Background services are essential on every computer operating system. On Windows if you pull up Task Manager you can find a list running at any given time handling various tasks invisibly. You can see a list of background tasks on my PC below. For the most part, pretty standard stuff aside from GOG Galaxy. I like old computer games, sue me.
Anyway, on Linux these services are known as “Daemons,” which I believe is meant to be a combination of “Demon” and “Damon”. I believe the inclusion of the actor is due to the fact Linux uses the Bourne Again Shell, and Matt Damon was Jason Bourne. Just like their Windows counterpart most people will never need to know about them. It’s probably still nice to know what’s going on under the hood though, just in case. So, Daemons come in two types: independent or child as an independent process. The reason is that as tasks are executed the expectations and requirements may change. For example, on the server side a parent may spawn a child daemon assigned to a specified port to listen to requests.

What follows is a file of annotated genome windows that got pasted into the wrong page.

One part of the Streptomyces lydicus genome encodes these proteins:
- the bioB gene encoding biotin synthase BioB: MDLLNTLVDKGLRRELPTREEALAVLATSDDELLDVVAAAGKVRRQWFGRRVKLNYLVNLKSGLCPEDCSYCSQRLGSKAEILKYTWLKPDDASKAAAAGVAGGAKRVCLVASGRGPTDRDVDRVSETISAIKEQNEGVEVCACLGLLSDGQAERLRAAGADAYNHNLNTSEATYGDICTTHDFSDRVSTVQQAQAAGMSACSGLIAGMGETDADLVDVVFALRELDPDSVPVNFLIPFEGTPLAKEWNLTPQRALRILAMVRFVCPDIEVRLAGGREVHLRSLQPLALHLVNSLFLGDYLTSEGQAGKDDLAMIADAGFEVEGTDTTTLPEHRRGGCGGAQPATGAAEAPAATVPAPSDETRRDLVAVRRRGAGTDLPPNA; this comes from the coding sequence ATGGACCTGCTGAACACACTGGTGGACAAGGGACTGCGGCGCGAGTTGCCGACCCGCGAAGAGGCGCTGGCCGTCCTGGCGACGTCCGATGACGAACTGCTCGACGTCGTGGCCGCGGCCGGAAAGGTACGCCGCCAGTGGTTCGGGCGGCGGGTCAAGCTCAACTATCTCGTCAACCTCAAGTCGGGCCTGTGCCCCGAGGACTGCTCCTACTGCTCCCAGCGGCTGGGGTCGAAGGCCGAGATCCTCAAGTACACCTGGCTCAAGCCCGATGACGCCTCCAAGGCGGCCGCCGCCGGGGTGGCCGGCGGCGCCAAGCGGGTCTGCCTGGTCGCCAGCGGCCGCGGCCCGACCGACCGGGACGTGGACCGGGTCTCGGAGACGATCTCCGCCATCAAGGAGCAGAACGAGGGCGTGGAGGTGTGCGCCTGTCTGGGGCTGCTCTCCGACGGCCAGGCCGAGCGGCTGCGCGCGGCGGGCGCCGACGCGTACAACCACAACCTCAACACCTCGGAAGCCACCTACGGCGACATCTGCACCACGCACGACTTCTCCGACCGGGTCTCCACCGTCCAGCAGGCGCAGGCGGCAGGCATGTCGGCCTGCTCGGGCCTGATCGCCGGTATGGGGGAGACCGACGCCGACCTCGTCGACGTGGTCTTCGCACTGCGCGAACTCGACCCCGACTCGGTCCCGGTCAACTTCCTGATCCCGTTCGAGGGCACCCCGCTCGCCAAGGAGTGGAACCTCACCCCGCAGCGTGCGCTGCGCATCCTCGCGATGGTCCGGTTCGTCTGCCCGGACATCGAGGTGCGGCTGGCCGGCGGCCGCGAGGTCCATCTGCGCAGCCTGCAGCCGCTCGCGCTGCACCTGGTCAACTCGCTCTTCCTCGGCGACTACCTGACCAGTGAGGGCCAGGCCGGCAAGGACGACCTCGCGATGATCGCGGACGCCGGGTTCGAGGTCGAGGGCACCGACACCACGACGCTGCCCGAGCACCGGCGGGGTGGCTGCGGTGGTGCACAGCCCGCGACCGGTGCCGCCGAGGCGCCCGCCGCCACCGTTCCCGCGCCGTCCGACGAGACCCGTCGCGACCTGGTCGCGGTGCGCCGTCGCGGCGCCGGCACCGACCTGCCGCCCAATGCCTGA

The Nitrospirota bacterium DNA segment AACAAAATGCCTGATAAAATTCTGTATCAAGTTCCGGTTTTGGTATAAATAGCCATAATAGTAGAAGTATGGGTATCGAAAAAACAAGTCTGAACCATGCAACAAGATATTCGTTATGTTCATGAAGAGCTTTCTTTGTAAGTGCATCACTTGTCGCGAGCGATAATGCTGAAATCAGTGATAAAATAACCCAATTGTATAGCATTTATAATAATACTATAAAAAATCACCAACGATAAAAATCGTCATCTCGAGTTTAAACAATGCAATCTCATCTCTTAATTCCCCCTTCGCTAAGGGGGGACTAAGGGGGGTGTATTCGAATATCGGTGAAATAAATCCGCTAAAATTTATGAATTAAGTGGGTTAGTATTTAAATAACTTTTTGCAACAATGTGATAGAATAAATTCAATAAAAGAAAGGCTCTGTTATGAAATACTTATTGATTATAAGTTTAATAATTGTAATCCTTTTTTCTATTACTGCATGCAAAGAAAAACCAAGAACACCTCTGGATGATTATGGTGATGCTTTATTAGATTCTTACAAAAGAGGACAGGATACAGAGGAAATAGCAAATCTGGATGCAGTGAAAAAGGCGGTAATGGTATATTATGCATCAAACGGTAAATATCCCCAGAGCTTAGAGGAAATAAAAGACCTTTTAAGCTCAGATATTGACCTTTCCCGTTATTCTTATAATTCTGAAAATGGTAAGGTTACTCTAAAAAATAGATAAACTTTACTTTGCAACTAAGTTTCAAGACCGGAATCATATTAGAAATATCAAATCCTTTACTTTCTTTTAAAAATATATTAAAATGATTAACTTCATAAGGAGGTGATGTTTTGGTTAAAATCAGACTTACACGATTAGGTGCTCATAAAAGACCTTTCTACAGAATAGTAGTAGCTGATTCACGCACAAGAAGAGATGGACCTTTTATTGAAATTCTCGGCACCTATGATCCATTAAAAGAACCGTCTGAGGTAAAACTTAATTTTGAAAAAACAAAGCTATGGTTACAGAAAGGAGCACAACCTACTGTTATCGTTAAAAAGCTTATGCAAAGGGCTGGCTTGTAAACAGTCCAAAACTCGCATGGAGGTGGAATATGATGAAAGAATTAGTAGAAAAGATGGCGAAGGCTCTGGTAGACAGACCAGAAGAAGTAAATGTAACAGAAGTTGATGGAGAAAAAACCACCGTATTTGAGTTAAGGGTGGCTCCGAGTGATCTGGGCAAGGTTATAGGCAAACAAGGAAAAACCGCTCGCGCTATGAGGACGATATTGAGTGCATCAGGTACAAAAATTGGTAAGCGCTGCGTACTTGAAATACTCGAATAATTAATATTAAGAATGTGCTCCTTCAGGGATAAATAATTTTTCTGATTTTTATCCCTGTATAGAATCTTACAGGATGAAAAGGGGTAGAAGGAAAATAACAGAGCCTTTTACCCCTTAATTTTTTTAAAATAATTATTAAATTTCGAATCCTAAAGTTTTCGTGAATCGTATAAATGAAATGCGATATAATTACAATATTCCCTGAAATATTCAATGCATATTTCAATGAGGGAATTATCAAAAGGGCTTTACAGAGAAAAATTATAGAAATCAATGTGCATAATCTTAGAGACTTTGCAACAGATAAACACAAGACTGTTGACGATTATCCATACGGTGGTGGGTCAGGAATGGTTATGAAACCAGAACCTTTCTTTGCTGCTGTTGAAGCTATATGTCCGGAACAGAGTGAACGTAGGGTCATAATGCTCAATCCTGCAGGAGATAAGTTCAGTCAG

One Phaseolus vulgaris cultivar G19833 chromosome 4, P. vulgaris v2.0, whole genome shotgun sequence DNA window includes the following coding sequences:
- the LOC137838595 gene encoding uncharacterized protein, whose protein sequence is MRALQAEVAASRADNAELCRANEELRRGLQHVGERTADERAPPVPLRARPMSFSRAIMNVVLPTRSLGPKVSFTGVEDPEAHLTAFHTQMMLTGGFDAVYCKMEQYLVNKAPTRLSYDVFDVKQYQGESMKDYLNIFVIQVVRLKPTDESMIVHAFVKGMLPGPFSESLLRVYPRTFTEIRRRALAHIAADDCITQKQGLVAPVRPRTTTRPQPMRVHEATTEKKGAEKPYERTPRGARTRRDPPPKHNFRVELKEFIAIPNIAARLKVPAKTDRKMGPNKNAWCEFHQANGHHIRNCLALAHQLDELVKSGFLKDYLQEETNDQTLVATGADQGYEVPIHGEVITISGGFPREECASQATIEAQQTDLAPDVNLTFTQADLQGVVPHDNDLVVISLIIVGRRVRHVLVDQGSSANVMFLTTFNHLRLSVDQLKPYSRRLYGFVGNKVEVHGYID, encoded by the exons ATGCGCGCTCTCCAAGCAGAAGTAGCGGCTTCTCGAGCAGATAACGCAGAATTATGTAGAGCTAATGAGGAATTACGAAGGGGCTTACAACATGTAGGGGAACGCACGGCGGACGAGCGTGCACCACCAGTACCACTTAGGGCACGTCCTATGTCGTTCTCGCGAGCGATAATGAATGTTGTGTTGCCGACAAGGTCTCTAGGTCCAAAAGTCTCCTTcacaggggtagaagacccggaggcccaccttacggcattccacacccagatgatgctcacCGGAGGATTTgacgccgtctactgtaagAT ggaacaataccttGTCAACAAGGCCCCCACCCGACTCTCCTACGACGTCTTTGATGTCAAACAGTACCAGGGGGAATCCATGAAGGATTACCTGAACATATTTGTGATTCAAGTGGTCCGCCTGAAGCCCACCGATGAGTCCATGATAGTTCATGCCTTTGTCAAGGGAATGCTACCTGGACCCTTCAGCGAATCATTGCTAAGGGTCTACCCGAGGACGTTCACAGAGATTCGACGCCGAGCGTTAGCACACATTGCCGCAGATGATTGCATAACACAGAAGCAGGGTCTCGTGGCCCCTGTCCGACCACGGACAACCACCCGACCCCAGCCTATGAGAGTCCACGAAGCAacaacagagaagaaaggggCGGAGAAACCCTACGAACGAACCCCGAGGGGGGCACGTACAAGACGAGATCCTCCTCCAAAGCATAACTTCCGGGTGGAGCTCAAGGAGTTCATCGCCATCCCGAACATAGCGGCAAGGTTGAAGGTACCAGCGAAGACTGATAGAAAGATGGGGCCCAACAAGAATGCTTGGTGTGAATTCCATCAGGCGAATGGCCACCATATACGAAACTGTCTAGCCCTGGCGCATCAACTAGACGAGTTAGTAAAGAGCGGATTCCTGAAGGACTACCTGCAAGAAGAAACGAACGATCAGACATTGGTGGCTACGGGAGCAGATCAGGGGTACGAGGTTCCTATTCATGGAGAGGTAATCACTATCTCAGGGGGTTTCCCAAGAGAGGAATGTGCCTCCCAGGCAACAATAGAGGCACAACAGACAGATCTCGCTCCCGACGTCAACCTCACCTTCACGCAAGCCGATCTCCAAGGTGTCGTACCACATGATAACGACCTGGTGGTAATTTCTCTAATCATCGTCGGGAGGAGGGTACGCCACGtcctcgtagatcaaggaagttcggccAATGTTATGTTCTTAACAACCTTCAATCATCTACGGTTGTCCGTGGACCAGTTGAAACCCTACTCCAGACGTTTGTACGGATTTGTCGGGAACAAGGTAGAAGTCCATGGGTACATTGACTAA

Daemons are only unique from normal processes because they are automatic. In general, you should probably leave background processes alone. However, you can sometimes restart explorer.exe instead of your computer on Windows. This trick will not work for massive updates that will change your entire system, but if you block a site with your hosts file you can use this trick to enable those changes. Sometimes what the system is really asking for is to restart a process or Daemon when it wants a system restart, and usually it’ll just be easier to comply.
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